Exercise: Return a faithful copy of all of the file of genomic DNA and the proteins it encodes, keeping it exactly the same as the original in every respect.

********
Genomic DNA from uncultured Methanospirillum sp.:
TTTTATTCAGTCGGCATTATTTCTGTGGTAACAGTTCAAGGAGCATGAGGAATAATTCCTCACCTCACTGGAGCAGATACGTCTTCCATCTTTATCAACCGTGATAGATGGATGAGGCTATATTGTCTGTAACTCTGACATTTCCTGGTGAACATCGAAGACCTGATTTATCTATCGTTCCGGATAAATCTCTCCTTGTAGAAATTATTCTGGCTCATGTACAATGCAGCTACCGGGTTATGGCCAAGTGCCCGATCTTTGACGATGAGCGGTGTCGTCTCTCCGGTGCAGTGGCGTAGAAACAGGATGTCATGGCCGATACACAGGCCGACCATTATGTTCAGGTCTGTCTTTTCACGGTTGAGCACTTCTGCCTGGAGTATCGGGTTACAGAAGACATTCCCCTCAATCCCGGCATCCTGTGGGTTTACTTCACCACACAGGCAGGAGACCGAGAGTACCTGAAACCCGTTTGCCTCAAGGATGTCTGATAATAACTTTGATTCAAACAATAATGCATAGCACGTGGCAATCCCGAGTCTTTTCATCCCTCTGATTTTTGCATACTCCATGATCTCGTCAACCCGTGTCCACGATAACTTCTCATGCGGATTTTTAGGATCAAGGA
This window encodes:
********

Genomic DNA from uncultured Methanospirillum sp.:
TTTTATTCAGTCGGCATTATTTCTGTGGTAACAGTTCAAGGAGCATGAGGAATAATTCCTCACCTCACTGGAGCAGATACGTCTTCCATCTTTATCAACCGTGATAGATGGATGAGGCTATATTGTCTGTAACTCTGACATTTCCTGGTGAACATCGAAGACCTGATTTATCTATCGTTCCGGATAAATCTCTCCTTGTAGAAATTATTCTGGCTCATGTACAATGCAGCTACCGGGTTATGGCCAAGTGCCCGATCTTTGACGATGAGCGGTGTCGTCTCTCCGGTGCAGTGGCGTAGAAACAGGATGTCATGGCCGATACACAGGCCGACCATTATGTTCAGGTCTGTCTTTTCACGGTTGAGCACTTCTGCCTGGAGTATCGGGTTACAGAAGACATTCCCCTCAATCCCGGCATCCTGTGGGTTTACTTCACCACACAGGCAGGAGACCGAGAGTACCTGAAACCCGTTTGCCTCAAGGATGTCTGATAATAACTTTGATTCAAACAATAATGCATAGCACGTGGCAATCCCGAGTCTTTTCATCCCTCTGATTTTTGCATACTCCATGATCTCGTCAACCCGTGTCCACGATAACTTCTCATGCGGATTTTTAGGATCAAGGA
This window encodes: